Maxine Beneba Clarke delivered a sensational opening address. She is an author and slam poet (I'm not really sure what that means exactly). Her speech was moving and powerful. Unexpectedly for me Maxine spoke of the importance of children seeing themselves in their books. She opened with a performance of her poem fairytale from Carrying the World (currently reading, my review coming soonish). It begins
the teacher reads snow white
in our fairytale
my daughter will scar herself
with household bleach tonight
crying mirror on the wall
erase this face as black as night
"Story is where empathy begins and children unseeing themselves in Australian Literature is unfortunately not an unusual introduction to story."
"Some Australian children learn very quickly that literature is a landscape they don't belong in, that books render them invisible. That their stories are not important."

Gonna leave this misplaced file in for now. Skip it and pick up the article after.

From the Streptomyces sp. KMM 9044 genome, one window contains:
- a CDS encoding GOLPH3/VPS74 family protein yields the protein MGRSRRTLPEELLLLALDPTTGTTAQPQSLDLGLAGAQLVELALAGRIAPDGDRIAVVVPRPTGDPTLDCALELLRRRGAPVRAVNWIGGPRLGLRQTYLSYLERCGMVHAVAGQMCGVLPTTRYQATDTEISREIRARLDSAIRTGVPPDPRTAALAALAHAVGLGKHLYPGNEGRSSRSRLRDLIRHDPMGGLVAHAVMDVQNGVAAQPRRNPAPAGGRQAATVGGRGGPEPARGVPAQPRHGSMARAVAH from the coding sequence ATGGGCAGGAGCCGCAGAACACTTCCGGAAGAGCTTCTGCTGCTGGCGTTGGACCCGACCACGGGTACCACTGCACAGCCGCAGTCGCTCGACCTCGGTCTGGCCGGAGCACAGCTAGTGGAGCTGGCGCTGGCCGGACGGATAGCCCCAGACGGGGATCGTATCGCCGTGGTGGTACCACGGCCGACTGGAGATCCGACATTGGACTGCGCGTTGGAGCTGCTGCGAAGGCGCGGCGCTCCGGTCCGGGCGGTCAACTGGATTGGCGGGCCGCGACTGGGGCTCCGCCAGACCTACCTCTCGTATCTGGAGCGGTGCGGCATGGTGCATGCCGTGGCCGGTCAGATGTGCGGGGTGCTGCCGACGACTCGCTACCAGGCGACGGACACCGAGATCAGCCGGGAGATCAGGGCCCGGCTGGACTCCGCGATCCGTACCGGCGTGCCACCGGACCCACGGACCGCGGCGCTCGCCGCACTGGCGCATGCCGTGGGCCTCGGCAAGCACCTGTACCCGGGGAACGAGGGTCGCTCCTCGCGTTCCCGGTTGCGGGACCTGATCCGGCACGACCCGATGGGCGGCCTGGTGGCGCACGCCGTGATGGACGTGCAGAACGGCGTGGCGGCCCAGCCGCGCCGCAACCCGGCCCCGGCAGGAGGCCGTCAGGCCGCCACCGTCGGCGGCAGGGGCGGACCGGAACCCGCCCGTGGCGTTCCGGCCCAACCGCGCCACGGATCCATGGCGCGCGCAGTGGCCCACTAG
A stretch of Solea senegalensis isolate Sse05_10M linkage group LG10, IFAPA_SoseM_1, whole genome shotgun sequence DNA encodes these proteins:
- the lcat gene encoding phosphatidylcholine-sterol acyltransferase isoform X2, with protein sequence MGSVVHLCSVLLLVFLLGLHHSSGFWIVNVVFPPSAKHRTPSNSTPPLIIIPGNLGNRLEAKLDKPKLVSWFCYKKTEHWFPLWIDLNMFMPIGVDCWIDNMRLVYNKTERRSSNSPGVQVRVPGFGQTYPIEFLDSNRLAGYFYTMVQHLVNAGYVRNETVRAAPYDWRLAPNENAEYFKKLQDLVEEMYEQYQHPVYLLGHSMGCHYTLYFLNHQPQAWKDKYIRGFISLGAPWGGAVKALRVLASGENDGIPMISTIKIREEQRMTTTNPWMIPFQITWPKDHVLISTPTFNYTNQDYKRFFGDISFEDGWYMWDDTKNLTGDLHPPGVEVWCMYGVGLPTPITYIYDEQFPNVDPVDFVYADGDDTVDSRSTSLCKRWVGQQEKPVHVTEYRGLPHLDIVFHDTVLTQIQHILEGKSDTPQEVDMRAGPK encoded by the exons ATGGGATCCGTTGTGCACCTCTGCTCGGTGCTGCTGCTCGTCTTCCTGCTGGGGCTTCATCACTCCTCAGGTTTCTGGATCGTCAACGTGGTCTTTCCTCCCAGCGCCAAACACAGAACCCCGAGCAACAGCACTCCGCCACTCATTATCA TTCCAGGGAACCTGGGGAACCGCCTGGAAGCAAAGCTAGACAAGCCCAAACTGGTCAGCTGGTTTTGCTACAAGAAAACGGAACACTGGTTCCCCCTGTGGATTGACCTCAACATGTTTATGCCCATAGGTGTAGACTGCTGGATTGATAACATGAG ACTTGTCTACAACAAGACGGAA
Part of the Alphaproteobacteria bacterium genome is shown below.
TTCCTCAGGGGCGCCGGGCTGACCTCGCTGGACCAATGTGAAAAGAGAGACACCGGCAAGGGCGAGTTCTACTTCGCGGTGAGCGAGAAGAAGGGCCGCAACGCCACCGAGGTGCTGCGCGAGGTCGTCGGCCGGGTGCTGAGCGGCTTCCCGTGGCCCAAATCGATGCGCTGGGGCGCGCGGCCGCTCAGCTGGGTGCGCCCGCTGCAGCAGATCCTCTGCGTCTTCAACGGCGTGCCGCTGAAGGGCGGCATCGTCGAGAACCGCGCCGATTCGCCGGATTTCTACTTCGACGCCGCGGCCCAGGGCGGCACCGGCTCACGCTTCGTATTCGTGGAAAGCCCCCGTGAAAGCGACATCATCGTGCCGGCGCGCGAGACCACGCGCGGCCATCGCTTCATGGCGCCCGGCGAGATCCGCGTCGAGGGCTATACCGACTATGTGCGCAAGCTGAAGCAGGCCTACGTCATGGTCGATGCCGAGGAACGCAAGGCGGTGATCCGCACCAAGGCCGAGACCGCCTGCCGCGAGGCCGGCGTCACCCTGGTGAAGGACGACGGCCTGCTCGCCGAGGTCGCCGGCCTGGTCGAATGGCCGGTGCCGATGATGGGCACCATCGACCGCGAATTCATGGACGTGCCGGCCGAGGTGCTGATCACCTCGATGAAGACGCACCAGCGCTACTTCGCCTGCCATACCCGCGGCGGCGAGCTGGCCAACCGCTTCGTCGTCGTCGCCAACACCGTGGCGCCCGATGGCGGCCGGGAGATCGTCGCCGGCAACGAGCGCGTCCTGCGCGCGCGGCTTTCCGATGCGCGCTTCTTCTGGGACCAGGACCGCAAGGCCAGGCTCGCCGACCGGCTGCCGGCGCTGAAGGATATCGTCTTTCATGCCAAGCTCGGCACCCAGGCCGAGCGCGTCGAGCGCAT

Maxine was 19 before she was able to write a character that looked like herself. Extraordinary video of the Doll Test that she discusses. She also spoke of the spoken word community, the political difficulties of being published as a writer of colour in Australia, the economic realities of surviving as a writer in Australia- when our authors still earn an average of $12,000.
You can watch Maxine Beneba Clarke's MWF Opening Night address online in full, here.
The second part of the evening was the announcement of the Miles Franklin Award 2016.
After A.S Patric was named as winner two delightful fairies ran excitedly up to congratulate him.
And in a beautiful circle of life moment, Maxine Beneba Clarke had launched Black Rock White City at Readings St Kilda last year. Great to see the award go to a small publisher too, Transit Lounge based, rather appropriately, in Melbourne.